inheritance

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inheritance

 [in-her´ĭ-tans]
1. the acquisition of characters or qualities by transmission from parent to offspring.
2. that which is transmitted from parent to offspring; see also gene, deoxyribonucleic acid, and heredity.
intermediate inheritance inheritance in which the phenotype of the heterozygote falls between that of the two homozygotes.
maternal inheritance the transmission of characters that are dependent on peculiarities of the egg cytoplasm produced, in turn, by nuclear genes.

in·her·i·tance

(in-her'i-tans),
1. Characters or qualities that are transmitted from parent to offspring by coded cytologic data; that which is inherited.
2. Cultural or legal endowment.
3. The act of inheriting.
[L. heredito, inherit, fr. heres (hered-), an heir]

inheritance

/in·her·i·tance/ (in-her´ĭ-tans)
1. the acquisition of characters or qualities by transmission from parent to offspring.
2. that which is transmitted from parent to offspring.

cytoplasmic inheritance  mitochondrial i.
dominant inheritance  see under gene.
extrachromosomal inheritance  mitochondrial i.
intermediate inheritance  inheritance in which the phenotype of the heterozygote falls between that of either homozygote.
maternal inheritance  mitochondrial i.
mitochondrial inheritance  the inheritance of traits controlled by genes on the DNA of mitochondria in the ooplasm; thus the genes are inherited entirely from the maternal side, segregate randomly at meiosis or mitosis, and are variably expressed.
recessive inheritance  see under gene.
sex-linked inheritance  see under gene.

inheritance

(ĭn-hĕr′ĭ-təns)
n.
1.
a. The action of inheriting something: the inheritance of property from a relative.
b. Something inherited or to be inherited: Her inheritance included a large estate.
2. Something regarded as a heritage: the cultural inheritance of Rome.
3. Biology
a. The process of genetic transmission of characteristics from parent or ancestor to offspring.
b. A characteristic so inherited.
c. The sum of genetically transmitted characteristics.

inheritance

[inher′itəns]
Etymology: L, in, within, hereditare, to inherit
1 the acquisition or expression of traits or conditions by transmission of genetic material from parents to offspring.

in·her·i·tance

(in-her'i-tăns)
1. Characters or qualities that are transmitted from parent to offspring by coded cytologic data; that which is inherited.
2. Cultural or legal endowment.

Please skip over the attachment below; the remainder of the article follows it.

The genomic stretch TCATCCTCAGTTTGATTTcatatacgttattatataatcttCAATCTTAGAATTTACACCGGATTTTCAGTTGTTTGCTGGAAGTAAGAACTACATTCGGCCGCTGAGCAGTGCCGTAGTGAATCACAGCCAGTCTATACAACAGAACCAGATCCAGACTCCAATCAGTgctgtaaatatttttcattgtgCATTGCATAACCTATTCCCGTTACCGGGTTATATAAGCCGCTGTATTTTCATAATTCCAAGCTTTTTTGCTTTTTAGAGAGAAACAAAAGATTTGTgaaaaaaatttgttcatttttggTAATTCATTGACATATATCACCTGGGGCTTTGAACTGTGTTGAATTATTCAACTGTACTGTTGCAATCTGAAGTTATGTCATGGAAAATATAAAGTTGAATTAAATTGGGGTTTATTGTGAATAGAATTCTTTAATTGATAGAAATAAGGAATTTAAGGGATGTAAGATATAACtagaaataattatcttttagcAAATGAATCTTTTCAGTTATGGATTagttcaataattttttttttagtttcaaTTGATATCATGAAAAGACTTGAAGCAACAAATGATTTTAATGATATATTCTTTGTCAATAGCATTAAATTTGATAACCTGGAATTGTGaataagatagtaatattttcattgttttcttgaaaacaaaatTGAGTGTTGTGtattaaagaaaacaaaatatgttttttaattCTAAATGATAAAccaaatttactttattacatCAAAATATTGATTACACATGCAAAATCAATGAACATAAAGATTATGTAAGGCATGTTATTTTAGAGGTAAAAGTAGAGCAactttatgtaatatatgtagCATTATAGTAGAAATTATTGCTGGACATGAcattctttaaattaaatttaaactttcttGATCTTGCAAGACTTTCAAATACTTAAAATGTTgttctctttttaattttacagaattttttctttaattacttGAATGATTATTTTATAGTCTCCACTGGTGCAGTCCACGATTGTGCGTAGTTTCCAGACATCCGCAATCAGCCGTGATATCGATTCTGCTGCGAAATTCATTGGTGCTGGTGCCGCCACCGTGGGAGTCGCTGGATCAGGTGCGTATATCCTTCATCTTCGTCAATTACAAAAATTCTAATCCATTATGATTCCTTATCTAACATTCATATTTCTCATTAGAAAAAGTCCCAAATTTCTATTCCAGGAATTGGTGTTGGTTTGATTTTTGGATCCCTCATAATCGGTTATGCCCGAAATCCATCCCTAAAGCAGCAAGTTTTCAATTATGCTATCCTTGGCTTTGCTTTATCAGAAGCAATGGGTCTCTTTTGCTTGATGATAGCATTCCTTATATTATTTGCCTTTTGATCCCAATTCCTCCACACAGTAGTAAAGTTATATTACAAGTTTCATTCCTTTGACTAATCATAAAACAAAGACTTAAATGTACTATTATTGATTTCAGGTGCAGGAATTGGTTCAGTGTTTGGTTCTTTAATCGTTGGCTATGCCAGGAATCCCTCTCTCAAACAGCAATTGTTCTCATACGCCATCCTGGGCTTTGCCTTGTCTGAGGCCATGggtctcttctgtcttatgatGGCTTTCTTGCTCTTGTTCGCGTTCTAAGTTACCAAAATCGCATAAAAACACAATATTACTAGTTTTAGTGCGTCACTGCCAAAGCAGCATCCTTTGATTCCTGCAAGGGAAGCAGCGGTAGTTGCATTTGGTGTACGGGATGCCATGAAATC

3. The act of inheriting.
[L. heredito, inherit, fr. heres (hered-), an heir]

inheritance

1. The acquisition of a particular set of genes (GENOME) from the entire series of a person's forebears, by way of an equal number of genes from each parent.
2. The characteristics transmitted in this way.

inheritance

  1. the acquisition of characteristics by the transfer of genetic material from ancestor to descendant.
  2. the total of characters in the fertilized ovum.

inheritance

The acquisition of traits, characteristics and disorders from parents to their children by transmission of genetic information. Genes come in pairs: one originating from the father, the other from the mother. If an individual presents only the hereditary characteristics determined by one gene of the pair on an autosomal chromosome, that gene is called dominant. Conditions caused by such genes are said to show autosomal dominant inheritance. For instance, for a rare autosomal dominant disease, if one parent is affected, then on average about 50% of their children will also be affected, irrespective of the children's sex. Examples: Marfan's syndrome, congenital stationary night blindness, neurofibromatosis 1 and 2, von Hippel-Lindau disease. If the individual does not present the hereditary characteristics unless both genes in a pair are of the same type, then the gene is called recessive. Conditions caused by such genes are said to show autosomal recessive inheritance. For a rare autosomal recessive disease, if a child is affected, then on average about 25% of their siblings will also be affected, irrespective of their sex. Examples: Laurence-Moon-Biedl syndrome, Tay-Sachs disease, oculocutaneous albinism, galactokinase deficiency.Thirdly, inheritance may be controlled by genes on one of the sex chromosomes, most often the X chromosome. A recessive mutation on the single X chromosome carried by a male will cause a disease, whereas in the female, a recessive X chromosome mutation would have to be carried on both of her X chromosomes. Therefore in X-linked recessive inheritance (sex-linked recessive inheritance) males are affected more often than females. Examples: colour blindness, ocular albinism, choroideremia. A fourth type of inheritance considered in ophthalmic practice is mitochondrial (maternal) inheritance in which the inheritance of a trait encoded in the mitochondrial DNA is transmitted through the female line (mother to son or mother to daughter). Examples: Leber's hereditary optic atrophy; Kearns-Sayre syndrome. See acquired; chromosome; defective colour vision; gene; hereditary.